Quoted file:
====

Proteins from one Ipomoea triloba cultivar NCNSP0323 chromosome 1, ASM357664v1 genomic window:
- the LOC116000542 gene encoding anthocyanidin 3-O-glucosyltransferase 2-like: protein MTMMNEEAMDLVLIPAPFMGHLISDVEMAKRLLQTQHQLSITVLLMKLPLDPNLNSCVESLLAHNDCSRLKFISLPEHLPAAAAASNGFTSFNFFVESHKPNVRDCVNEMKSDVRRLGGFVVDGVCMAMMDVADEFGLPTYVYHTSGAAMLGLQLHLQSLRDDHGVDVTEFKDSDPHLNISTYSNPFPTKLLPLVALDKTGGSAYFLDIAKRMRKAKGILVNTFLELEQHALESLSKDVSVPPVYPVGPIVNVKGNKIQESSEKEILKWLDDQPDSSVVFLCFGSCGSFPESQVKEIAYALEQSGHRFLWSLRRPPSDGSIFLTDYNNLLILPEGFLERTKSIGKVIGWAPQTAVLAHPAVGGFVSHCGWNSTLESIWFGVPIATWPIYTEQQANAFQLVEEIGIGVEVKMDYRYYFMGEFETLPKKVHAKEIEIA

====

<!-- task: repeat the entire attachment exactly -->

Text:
Proteins from one Ipomoea triloba cultivar NCNSP0323 chromosome 1, ASM357664v1 genomic window:
- the LOC116000542 gene encoding anthocyanidin 3-O-glucosyltransferase 2-like: protein MTMMNEEAMDLVLIPAPFMGHLISDVEMAKRLLQTQHQLSITVLLMKLPLDPNLNSCVESLLAHNDCSRLKFISLPEHLPAAAAASNGFTSFNFFVESHKPNVRDCVNEMKSDVRRLGGFVVDGVCMAMMDVADEFGLPTYVYHTSGAAMLGLQLHLQSLRDDHGVDVTEFKDSDPHLNISTYSNPFPTKLLPLVALDKTGGSAYFLDIAKRMRKAKGILVNTFLELEQHALESLSKDVSVPPVYPVGPIVNVKGNKIQESSEKEILKWLDDQPDSSVVFLCFGSCGSFPESQVKEIAYALEQSGHRFLWSLRRPPSDGSIFLTDYNNLLILPEGFLERTKSIGKVIGWAPQTAVLAHPAVGGFVSHCGWNSTLESIWFGVPIATWPIYTEQQANAFQLVEEIGIGVEVKMDYRYYFMGEFETLPKKVHAKEIEIA